To produce the cover design, I used Microsoft Digital Image Suite 2006 but any similar product would work just as well. The big problem with using an image editor for this process is that the text on it gets "displayed" at the resolution of the image and so it can suffer from the jaggies or from the anti-aliasing algorithm used to display the text. (If you have a copy of my reprinted book, take a look at the text on the cover: although the large size font doesn't look too bad, the descriptive text looks brown instead of black because of Clear Type being applied at the design time instead of at print time.) I really should have used Adobe InDesign (I have a copy from way back) since Lulu requires a PDF, but it's been a long time since I used it, and so there would have been a large learning curve to get over first. (Note that I could have produced the book in InDesign as well but didn't because of the same reasons.)
The first step was to define the canvas with the correct dimensions and to create the background image on it with the correct color. I wanted to have a white book (I was never really happy with the original cover) with a very simple clean uncluttered design. I also wanted a single simple picture that evoked algorithms and data structures. Ha!
So I looked though the folders where I store the pictures from my digital camera. Essentially I was looking for something that had some kind of repeating motif. I mean, yes, I could have put a picture of a tree on the cover (ha, ha, geddit?), or a picture of a bust of Apollo (yawn), but since so many algorithms involve some kind of repetition I felt that concentrating on that aspect would be the most evocative for the book. I had a picture of a tiled roof that almost made the cut, but in the end I plumped for the picture of an escalier in Nice than went from the Vielle Ville (Old Town) up to the Château at the top of the hill.
So many thanks must go to Ray and Developer Express for attending DevConnections Europe in Nice in May so that I could tag along and take the picture <g> that would grace the cover of my reprinted book.
After I'd cropped and positioned the picture, it was just a case of putting the text on the background image, being mindful not to stray into the bleed region. I essentially used the text from the original book and updated it a little bit (for example to say that the book's for Delphi for Windows, and that I'm now CTO at Developer Express). For the font on the cover, I used Gill Sans, just to be a little different (this is the default font I use on Boyet.com, so if you have it that's how you'll see my website as I'd like you to).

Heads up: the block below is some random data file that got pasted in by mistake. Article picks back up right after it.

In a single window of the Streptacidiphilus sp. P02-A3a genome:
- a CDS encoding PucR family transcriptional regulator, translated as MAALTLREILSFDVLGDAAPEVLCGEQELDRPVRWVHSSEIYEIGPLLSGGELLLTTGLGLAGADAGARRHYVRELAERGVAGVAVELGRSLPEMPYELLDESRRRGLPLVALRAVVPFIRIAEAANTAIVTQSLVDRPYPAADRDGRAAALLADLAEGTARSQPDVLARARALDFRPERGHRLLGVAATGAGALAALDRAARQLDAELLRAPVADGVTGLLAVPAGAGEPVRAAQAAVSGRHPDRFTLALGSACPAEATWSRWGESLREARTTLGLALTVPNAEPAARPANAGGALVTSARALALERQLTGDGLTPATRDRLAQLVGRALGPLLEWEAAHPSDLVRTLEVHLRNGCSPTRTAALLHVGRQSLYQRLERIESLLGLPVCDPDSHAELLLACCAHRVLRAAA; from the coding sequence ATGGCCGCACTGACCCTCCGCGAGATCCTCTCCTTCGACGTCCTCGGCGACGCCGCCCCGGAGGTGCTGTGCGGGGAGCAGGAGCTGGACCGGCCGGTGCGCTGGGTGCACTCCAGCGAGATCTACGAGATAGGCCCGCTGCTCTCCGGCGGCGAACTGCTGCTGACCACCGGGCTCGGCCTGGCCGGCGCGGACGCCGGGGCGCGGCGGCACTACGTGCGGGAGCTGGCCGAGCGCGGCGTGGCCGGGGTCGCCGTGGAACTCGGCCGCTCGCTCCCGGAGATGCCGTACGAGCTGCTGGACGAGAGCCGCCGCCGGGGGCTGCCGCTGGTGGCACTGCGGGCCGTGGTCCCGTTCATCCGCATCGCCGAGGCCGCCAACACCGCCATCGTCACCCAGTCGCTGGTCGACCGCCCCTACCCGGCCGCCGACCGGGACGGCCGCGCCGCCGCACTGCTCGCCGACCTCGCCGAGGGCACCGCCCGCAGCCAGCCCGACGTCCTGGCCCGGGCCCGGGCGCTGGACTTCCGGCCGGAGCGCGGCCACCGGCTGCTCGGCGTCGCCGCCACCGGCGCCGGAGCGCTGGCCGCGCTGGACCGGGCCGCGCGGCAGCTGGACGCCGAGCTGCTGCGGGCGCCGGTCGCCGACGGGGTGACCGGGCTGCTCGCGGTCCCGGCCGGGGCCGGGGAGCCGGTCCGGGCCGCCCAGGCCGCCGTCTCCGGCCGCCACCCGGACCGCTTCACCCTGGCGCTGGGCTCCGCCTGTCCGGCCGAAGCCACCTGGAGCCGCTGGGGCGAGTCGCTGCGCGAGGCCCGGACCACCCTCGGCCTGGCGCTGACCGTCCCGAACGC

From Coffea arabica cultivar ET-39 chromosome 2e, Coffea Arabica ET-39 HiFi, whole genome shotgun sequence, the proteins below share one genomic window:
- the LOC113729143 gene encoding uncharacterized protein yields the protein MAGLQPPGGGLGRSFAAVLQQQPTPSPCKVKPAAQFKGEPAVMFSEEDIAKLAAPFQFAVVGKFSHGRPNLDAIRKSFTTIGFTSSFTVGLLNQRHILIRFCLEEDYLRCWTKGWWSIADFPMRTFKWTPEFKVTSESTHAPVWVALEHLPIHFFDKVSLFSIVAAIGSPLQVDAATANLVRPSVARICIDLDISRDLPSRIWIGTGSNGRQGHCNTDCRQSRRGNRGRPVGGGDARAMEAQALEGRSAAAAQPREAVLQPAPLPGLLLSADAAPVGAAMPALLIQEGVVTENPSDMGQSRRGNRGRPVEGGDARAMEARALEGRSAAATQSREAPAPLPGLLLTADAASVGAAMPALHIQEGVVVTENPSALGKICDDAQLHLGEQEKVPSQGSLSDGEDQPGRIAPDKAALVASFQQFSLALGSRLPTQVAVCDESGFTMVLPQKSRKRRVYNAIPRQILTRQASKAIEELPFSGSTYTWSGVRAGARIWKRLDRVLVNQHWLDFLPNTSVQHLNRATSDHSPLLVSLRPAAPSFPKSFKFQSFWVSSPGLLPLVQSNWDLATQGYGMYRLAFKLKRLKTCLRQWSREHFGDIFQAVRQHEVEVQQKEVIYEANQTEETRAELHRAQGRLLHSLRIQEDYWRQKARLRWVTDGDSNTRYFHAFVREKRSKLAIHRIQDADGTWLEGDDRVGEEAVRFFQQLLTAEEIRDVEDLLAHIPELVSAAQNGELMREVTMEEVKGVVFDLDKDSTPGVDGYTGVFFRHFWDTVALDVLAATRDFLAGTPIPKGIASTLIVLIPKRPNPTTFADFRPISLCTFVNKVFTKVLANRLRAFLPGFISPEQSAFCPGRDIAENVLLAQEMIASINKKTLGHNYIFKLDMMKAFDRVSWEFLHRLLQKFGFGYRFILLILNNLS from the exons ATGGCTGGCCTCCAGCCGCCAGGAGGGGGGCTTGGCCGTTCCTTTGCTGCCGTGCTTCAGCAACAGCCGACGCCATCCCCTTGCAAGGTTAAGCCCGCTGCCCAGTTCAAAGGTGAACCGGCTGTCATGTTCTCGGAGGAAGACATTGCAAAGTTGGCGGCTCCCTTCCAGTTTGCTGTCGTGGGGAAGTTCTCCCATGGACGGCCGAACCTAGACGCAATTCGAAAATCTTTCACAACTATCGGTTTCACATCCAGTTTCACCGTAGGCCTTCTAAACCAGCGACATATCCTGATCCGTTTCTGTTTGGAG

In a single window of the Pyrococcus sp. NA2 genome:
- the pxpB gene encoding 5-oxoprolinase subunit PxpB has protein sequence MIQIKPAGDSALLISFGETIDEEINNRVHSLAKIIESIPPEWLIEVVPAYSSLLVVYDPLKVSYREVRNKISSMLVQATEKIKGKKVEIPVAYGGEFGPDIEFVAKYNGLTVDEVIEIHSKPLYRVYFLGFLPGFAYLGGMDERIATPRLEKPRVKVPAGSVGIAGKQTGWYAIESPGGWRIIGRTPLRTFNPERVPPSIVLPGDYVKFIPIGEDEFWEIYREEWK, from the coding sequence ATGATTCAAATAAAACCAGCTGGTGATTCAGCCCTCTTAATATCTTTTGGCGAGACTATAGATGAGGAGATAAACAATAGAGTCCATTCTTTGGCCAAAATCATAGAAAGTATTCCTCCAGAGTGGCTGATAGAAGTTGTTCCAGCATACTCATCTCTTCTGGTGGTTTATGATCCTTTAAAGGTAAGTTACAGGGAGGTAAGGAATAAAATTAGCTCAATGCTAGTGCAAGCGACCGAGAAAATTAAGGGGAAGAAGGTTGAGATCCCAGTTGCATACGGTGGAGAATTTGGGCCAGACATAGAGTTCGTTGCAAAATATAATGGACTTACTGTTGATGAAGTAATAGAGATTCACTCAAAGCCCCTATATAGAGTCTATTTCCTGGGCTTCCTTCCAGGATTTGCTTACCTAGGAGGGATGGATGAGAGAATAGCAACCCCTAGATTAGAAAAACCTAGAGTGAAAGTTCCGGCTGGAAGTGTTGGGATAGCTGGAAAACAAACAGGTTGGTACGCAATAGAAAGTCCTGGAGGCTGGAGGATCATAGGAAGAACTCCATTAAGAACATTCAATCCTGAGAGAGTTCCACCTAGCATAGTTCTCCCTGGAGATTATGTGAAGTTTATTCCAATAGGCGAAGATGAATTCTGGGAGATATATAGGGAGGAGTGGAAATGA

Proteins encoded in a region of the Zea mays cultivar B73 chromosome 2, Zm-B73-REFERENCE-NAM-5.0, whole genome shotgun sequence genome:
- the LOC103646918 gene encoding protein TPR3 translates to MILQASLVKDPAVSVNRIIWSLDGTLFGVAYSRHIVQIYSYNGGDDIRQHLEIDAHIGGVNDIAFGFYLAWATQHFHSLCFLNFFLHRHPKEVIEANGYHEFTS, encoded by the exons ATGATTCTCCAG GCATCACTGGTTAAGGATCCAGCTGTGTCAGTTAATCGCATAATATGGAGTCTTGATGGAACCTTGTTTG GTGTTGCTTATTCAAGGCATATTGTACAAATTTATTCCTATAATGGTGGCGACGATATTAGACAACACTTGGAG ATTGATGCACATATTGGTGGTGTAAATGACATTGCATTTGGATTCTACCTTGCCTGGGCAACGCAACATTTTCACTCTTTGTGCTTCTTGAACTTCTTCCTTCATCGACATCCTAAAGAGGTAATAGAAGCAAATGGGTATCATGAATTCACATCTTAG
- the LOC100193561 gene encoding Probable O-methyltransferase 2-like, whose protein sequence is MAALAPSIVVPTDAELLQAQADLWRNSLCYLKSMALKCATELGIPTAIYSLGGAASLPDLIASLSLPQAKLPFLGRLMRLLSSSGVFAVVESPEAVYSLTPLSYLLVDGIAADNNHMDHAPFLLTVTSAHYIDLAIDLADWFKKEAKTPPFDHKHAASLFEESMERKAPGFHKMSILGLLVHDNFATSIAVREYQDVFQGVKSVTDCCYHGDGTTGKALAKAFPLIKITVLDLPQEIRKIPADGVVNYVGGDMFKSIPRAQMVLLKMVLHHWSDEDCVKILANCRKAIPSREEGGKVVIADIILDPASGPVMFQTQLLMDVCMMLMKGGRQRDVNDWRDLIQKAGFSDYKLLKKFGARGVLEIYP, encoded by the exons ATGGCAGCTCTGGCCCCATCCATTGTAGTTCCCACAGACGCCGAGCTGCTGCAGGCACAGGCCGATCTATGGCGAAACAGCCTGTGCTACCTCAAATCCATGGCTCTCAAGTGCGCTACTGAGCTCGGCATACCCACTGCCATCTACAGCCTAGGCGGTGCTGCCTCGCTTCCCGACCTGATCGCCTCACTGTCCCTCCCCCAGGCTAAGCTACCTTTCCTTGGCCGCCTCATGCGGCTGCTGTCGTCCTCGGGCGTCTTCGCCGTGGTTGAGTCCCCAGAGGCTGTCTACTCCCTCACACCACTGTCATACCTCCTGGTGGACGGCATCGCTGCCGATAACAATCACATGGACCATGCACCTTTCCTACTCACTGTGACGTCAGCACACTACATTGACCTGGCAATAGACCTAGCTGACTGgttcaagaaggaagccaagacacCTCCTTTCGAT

I could then save the overall cover as a PNG, and then convert it into a PDF, which is what Lulu wanted. Back to Lulu then, and the next (fourth) page of the wizard asked for the variety of cover I wanted. I selected the "complete cover" option and uploaded my cover PDF.
Pricing and Royalties
The fifth and final page of the wizard asked for pricing information. Now here comes the fun bit. Lulu calculates the cost of printing a perfect bound book as 2 cents a page (I have 524 pages, so that makes $10.48) plus a fixed cost of $4.55 for the cover (it's the same cost for the cover no matter how you create it). So just to print a copy of my book would cost $15.03.
Of course, both Lulu and I have to make some money on this. (Well, only Lulu really has to, in order to stay in business, but I need to, so that I can update some of the software I used to create the book.) The way this works is that you set the final price of the book, subtract the cost of printing the book to calculate the profit, and then Lulu takes 20% of that profit. Since there is no setup charge for publishing your book means that Lulu only makes money if your book sells. (Another way Lulu enables you to do this is for you to set your royalty, that is, your profit on each book, and then Lulu adds 25% of your royalty for its fees. Add both those to the printing cost and you have the price of each copy.)
In contrast, for a commercial printing of a book, you agree with the publisher the percentage royalty you will get from each book. The royalty you get will be that percentage of the wholesale cost of your book, not of the cover price. So, back in the old days, I got 8% royalty (more established authors get more than this, but I was an "unknown"). Amazon (and Barnes and Noble, and Borders, etc) get books wholesale at 50% off cover price (I've even heard stories of them getting 60% off). So although my original book had a cover price of just under $60, I was only getting 8% of the $30 wholesale price, or $2.40 per copy. That's why you'll never be rich writing a computer book that gets printed commercially. You won't get rich self-publishing it through a POD either, but at least you get a much nicer warm and fuzzy feeling about how much you're making per book.
After I'd set it all up and uploaded the book and the cover, it was time to print a copy and look at it to make sure that everything was good. Lulu say that printing can take from between 3 and 5 business days for a single copy, but for me it took exactly a calendar week from ordering to getting it into my hands. And of course, once I had it in my hot little hands and saw that it was good, I released it to the public.
The quality is amazing for what is essentially a single copy print run. The paper inside is bright white and heavy (thick) enough that you can't read the page underneath through it. The cover is glossy and well printed on heavier stock, such that the print doesn't rub off (a failing of another small-print-run book I was involved in). The picture on the cover looks perfect to me, even when compared to the original.
Even though you've marked the book up so that you can get some money from each sale, when and how do you get your royalty payments? Lulu offers two choices: get paid via PayPal or through a check being mailed to you. For some reason I can't fathom, the frequency of payments via these two options is very different.